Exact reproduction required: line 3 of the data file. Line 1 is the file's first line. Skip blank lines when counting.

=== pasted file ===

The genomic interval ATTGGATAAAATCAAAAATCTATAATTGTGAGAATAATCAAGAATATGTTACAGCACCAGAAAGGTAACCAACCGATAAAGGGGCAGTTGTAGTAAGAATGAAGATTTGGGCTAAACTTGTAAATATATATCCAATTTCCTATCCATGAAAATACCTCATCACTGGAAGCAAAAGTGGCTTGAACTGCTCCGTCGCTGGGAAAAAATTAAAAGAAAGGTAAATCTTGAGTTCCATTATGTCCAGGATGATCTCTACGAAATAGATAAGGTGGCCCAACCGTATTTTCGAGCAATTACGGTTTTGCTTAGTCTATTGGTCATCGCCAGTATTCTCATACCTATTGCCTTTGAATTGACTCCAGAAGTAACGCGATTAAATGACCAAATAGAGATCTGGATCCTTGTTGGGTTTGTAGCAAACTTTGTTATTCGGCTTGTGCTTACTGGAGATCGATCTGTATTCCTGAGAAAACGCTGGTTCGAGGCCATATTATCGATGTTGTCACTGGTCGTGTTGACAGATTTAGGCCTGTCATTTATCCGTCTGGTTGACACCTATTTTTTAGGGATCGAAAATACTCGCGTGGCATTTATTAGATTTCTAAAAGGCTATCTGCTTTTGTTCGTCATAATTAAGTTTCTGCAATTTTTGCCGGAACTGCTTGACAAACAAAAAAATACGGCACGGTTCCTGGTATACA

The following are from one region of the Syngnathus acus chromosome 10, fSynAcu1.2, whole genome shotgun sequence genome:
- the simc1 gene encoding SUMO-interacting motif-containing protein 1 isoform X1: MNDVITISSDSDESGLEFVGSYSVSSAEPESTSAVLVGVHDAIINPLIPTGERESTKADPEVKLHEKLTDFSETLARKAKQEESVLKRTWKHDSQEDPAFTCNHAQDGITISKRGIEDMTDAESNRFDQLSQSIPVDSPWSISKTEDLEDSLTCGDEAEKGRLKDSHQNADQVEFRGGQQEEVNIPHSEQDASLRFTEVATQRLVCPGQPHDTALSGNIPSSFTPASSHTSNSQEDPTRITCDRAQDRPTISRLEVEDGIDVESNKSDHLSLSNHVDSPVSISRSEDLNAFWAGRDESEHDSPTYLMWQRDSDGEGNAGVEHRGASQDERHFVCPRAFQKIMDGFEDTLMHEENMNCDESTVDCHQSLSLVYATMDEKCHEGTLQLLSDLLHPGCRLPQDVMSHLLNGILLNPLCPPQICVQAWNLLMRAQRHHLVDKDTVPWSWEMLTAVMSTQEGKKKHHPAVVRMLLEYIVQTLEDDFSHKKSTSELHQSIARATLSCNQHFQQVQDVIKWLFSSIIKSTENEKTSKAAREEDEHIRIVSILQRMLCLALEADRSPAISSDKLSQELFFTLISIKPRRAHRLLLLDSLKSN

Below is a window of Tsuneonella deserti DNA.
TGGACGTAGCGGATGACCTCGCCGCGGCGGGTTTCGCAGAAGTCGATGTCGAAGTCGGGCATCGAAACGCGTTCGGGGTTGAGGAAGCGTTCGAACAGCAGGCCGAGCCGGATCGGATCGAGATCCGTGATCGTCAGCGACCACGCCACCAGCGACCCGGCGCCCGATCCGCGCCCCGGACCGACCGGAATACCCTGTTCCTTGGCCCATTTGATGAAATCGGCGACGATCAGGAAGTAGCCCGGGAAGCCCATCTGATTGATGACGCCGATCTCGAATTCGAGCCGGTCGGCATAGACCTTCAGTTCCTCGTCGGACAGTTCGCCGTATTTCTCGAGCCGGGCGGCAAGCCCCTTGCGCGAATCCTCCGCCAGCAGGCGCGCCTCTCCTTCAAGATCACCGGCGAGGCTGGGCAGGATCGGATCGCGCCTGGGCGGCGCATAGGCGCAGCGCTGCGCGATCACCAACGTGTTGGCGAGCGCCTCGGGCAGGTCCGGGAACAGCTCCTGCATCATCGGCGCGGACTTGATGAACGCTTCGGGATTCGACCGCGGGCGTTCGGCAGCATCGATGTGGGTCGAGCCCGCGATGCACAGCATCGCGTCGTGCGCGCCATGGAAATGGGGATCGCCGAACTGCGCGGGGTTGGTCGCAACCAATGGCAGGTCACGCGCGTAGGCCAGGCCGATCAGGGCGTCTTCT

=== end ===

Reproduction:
- the simc1 gene encoding SUMO-interacting motif-containing protein 1 isoform X1: MNDVITISSDSDESGLEFVGSYSVSSAEPESTSAVLVGVHDAIINPLIPTGERESTKADPEVKLHEKLTDFSETLARKAKQEESVLKRTWKHDSQEDPAFTCNHAQDGITISKRGIEDMTDAESNRFDQLSQSIPVDSPWSISKTEDLEDSLTCGDEAEKGRLKDSHQNADQVEFRGGQQEEVNIPHSEQDASLRFTEVATQRLVCPGQPHDTALSGNIPSSFTPASSHTSNSQEDPTRITCDRAQDRPTISRLEVEDGIDVESNKSDHLSLSNHVDSPVSISRSEDLNAFWAGRDESEHDSPTYLMWQRDSDGEGNAGVEHRGASQDERHFVCPRAFQKIMDGFEDTLMHEENMNCDESTVDCHQSLSLVYATMDEKCHEGTLQLLSDLLHPGCRLPQDVMSHLLNGILLNPLCPPQICVQAWNLLMRAQRHHLVDKDTVPWSWEMLTAVMSTQEGKKKHHPAVVRMLLEYIVQTLEDDFSHKKSTSELHQSIARATLSCNQHFQQVQDVIKWLFSSIIKSTENEKTSKAAREEDEHIRIVSILQRMLCLALEADRSPAISSDKLSQELFFTLISIKPRRAHRLLLLDSLKSN